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The 2-Way Tube

A paradoxical object. The 2-Way Tube is one simple object that can be either a tall thin tube or a short fat tube ... one or the other, but not both at the same time.

This page shows you how to fold and assemble the 2-Way Tube from ordinary A4 photocopy paper. To begin this project you need 2 sheets of A4 paper (both the same colour) and a flat hard surface to rest on. A table-top is ideal but a large book will do.

You make the 2-Way Tube by following the step-by-step folding and assembly instructions below.

In each folding instruction the words in the middle of the page tell you exactly what to do.

The picture on the left of each instruction step shows you which part of the paper you need to move to make the fold, where it ends up and where the new crease will be. The folding movement is shown by a purple arrow and the position of the crease by a dotted green line.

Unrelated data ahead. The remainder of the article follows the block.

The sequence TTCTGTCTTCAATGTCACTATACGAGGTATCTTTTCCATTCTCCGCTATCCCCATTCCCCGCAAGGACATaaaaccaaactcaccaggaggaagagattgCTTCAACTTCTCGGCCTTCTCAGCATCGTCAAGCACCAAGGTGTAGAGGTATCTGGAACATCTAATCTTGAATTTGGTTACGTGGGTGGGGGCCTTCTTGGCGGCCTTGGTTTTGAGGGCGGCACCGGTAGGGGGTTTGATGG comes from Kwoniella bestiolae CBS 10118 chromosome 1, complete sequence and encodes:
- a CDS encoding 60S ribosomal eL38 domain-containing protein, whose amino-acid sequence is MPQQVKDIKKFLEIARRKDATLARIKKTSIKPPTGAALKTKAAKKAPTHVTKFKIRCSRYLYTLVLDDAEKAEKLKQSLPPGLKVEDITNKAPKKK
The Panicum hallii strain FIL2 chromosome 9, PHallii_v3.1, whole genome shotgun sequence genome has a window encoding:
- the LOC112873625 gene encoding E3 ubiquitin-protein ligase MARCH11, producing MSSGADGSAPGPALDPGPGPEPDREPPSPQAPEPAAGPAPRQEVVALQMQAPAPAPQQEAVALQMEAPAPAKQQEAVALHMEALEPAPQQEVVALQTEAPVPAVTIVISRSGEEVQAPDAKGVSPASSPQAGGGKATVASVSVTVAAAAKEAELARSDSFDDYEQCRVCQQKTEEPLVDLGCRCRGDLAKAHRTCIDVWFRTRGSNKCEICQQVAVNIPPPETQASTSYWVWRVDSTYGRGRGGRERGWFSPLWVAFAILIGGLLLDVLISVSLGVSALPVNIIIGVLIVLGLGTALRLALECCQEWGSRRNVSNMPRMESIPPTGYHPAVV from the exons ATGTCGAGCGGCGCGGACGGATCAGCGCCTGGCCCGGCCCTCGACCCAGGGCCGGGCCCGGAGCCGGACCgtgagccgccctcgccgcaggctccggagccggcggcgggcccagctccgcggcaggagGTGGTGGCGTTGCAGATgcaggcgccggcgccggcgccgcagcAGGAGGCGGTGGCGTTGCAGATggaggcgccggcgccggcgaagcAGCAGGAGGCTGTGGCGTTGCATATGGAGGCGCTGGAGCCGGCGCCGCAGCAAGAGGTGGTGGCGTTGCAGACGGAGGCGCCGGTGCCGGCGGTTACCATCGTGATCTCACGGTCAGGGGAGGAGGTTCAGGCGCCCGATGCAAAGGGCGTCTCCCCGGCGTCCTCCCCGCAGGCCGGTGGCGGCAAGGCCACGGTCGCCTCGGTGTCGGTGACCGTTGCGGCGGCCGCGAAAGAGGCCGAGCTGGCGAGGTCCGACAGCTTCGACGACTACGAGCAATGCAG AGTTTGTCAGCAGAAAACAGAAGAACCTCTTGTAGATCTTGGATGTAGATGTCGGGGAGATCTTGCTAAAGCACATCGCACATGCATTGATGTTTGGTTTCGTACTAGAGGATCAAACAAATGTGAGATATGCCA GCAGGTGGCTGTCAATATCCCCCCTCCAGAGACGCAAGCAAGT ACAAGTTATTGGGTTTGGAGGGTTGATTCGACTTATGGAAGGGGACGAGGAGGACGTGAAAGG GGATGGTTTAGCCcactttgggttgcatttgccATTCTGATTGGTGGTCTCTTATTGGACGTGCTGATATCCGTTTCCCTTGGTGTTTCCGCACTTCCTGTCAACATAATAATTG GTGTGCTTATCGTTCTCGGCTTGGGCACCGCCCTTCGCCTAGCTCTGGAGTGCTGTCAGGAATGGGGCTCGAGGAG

The picture on the right shows what the paper should look like after you make the fold.

Creases you have already made are shown as grey lines.

The original 2-Way Tube was invented by the American magician Robert Neale. This page and the design of this 2-sheet origami version David Mitchell 2000

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Step 1

The first 8 steps are exactly the same for both sheets of paper.
Step 2
Step 3
Step 4
Step 5
Step 6
Step 7
Step 8

Fold both sheets of paper to this stage before going on to Step 9
Step 9
Step 10
Step 11
Step 12
Step 13
Step 14
Step 15
How to work the 2-Way Tube


With a little practice you should be able to change smoothly from one tube to the other and back again.

Things to think about:

When the tubes are open which is bigger (has the larger volume) the tall thin tube or the short fat tube?

You can make a 2-Way Tube out of any 2 rectangular sheets of paper using the same method .... provided both sheets of paper are the same shape and size. Changing the shape of the rectangles just changes the size, shape, and volume of the tubes. What shape of paper would you need to begin with to make both forms of the tube the same size, shape and volume?

Try to work the answers out for yourself.

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